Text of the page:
A baby boomlet and the bad economy are boosting enrollment in Minneapolis' kindergarten classrooms and promising to bring higher enrollment for years to come.
Carina Rosati, 5, gave her teacher, Melanie Mathiowetz, some classroom supplies during kindergarten orientation last week at Hale Elementary School in south Minneapolis. Surging enrollment is pushing up class sizes at several schools, making teachers’ jobs tougher.
The colorful block letters and numbers above Melanie Mathiowetz's door spelled out the night's mission: KINDERGARTEN 101.
The classroom teemed with 4- and 5-year-olds who were meeting their new teacher as their parents squeezed under child-sized desks, filling out forms and checking off supply lists to prepare their children for today, the first day of class for kindergarten students in Minneapolis.
The scene played out in dozens of classrooms across the city last week, as the district prepares to welcome an estimated 4,250 kindergarten students, its largest class in more than a decade.
The uptick in enrollment has been both a boon and a bane.
Faced with declining enrollment for years, the district welcomes any signs that a rebound is on the horizon. But district officials weren't prepared for the crush of new students, forcing them to scramble this spring to find solutions.
Since May, administrators have shuffled programs to clear space for five new kindergarten classrooms, four in southwest Minneapolis and one on the city's south side.
One result: Class sizes at several schools swelled well beyond what was called for in a 2008 referendum to lower the district's teacher-student ratio.
The harried decision-making could mark just the beginning of an enrollment renaissance in the Minneapolis schools sparked by a rise in birth rates and a downturn in the economy, which has kept more families in the city and forced them to opt for public education over costly private options.
"This is a really good challenge," said Courtney Cushing Kiernat, a district administrative resource specialist and project manager for Changing School Options.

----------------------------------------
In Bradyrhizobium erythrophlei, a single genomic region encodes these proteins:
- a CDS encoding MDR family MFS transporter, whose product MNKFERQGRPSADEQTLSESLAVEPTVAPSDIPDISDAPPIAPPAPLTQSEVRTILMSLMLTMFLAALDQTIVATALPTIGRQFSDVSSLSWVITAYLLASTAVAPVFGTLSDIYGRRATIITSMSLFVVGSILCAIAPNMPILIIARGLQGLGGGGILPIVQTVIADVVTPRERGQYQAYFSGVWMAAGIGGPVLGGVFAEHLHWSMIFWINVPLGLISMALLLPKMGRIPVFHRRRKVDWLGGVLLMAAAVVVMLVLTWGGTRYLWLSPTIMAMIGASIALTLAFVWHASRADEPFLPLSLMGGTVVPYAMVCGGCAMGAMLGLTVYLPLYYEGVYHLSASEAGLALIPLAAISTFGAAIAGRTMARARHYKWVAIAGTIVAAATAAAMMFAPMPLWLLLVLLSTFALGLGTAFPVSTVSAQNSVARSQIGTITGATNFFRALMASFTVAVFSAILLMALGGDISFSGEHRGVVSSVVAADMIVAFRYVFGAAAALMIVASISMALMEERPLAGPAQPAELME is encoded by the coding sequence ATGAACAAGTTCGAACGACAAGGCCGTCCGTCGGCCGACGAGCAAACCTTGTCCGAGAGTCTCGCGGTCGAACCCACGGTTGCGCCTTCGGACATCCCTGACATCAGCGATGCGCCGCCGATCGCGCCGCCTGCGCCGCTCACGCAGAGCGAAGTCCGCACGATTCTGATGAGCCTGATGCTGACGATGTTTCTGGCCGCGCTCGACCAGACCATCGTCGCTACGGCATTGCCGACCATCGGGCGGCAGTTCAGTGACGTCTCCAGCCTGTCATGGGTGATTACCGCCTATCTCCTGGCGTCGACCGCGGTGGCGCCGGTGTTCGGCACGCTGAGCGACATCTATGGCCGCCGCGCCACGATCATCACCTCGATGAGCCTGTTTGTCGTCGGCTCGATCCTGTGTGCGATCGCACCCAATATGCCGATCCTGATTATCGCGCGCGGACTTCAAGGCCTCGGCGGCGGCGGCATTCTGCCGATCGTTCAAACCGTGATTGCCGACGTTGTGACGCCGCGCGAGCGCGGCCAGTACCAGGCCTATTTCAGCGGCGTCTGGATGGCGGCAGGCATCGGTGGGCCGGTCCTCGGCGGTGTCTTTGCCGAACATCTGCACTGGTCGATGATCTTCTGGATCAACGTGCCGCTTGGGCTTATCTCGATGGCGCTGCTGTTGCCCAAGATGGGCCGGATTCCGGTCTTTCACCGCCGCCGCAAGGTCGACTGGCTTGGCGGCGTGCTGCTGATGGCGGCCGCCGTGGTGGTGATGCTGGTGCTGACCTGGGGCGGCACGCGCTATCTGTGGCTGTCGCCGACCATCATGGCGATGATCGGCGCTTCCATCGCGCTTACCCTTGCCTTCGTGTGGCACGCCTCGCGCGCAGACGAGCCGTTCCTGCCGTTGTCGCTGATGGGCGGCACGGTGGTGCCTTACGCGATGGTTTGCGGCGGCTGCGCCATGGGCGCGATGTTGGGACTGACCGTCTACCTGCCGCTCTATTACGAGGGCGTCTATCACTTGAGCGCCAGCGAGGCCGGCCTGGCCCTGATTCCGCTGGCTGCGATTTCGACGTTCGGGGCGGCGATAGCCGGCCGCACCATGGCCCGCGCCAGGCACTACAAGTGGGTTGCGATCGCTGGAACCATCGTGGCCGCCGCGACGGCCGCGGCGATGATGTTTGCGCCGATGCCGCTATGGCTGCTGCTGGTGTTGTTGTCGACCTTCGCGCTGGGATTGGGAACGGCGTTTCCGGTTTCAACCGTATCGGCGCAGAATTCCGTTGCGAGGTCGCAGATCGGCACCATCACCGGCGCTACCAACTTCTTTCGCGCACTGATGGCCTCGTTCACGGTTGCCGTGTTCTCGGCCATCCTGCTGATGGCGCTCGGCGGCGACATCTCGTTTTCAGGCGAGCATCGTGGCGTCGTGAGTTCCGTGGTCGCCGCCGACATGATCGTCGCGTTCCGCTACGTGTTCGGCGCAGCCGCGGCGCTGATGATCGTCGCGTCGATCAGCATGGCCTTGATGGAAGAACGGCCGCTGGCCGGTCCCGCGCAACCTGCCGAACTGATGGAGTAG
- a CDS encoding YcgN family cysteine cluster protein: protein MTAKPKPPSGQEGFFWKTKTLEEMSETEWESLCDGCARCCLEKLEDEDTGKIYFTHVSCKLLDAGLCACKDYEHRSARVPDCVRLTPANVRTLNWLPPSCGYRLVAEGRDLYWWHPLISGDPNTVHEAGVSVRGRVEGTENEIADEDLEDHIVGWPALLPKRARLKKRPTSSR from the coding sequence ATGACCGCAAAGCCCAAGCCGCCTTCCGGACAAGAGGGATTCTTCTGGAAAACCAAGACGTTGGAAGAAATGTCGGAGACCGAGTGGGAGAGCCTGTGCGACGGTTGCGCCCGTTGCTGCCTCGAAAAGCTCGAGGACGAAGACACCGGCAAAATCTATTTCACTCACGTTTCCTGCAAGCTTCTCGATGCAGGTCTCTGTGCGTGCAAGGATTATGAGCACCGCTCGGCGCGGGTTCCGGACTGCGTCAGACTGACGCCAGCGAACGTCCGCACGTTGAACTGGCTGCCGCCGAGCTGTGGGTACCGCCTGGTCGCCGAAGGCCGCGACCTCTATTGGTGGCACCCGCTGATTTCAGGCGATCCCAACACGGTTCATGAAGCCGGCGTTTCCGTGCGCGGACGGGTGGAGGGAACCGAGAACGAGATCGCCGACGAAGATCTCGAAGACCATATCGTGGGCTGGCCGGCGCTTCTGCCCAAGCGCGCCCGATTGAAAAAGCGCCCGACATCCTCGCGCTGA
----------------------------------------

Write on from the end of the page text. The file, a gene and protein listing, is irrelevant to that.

Based on a review of U.S. Census data, the enrollment spike isn't a blip or one-time event. By fall 2015, there could be 2,000 more public school students in Minneapolis, the district's review found.
With no closed schools to reopen and almost no empty classrooms in southwest Minneapolis, the district can't pack any more kindergarten students in its already-crowded classes.
Early elementary enrollment is also surging in south and northeast Minneapolis, which both have vacant buildings and classrooms to handle the influx.
North Minneapolis is the one portion of the city resistant to the trend.
With a bevy of charter schools snatching away hundreds, if not thousands, of district students each year, and a depressed, foreclosure-racked housing market, the North Side has a glut of vacated buildings and classrooms.
But planned cuts to integration aid and restructuring of the Choice is Yours program -- which affords more than 2,000 students, most of them in north Minneapolis, the opportunity to leave the district for schools in the western suburbs -- could alter projections.
Enrollment "is not an exact science," Cushing Kiernat said. "There are so many factors at play."
At Hale Community School on East 54th near Lake Nokomis, more than a dozen students are on the waiting list for full-day kindergarten, forcing families to settle for the less desirable half-day classes, Principal Lillie Pang said.
Autumn Bernhardt spent a recent weeknight helping her younger daughter, Rosemary, adjust to life at Hale, the same elementary her high school-aged daughter attended years ago.
"There are a lot more rooms being used than I can recall, Bernhardt said as she eyed the throng of families navigating in and out of classrooms.
The crowding is putting pressure on teachers, with kindergarten classes packed with as many as 27 children and class sizes that rise into the 30s in upper elementary.
When Mathiowetz began at Hale almost a decade ago, she'd have 18 to 20 students per class; for the past few years, it's been 25 or more, which has made her job tougher.
"This is the No. 1 complaint of parents," said Lynn Nordgren, president of the district's teacher union. "They leave because the classes are too big -- or they don't come at all."
Cushing Kiernat and David Dudycha, a former Minneapolis school administrator now serving as an enrollment consultant, hope to present a long-term plan to school board members in October to deal with enrollment.
Solutions could include adding on new space at crowded buildings or constructing new schools -- fixes that would require more staff in a district that isn't financially strapped, but not flush with cash either.
The district could be forced to change attendance boundaries, an approach that produced mixed results under Changing School Options, an 18-month-long process to manage declining enrollment.
Now the tables have turned.
"It's almost like a puzzle," Cushing Kiernat said. "When there's friction and pieces don't fit, we have to reevaluate."
Corey Mitchell • 612-673-4491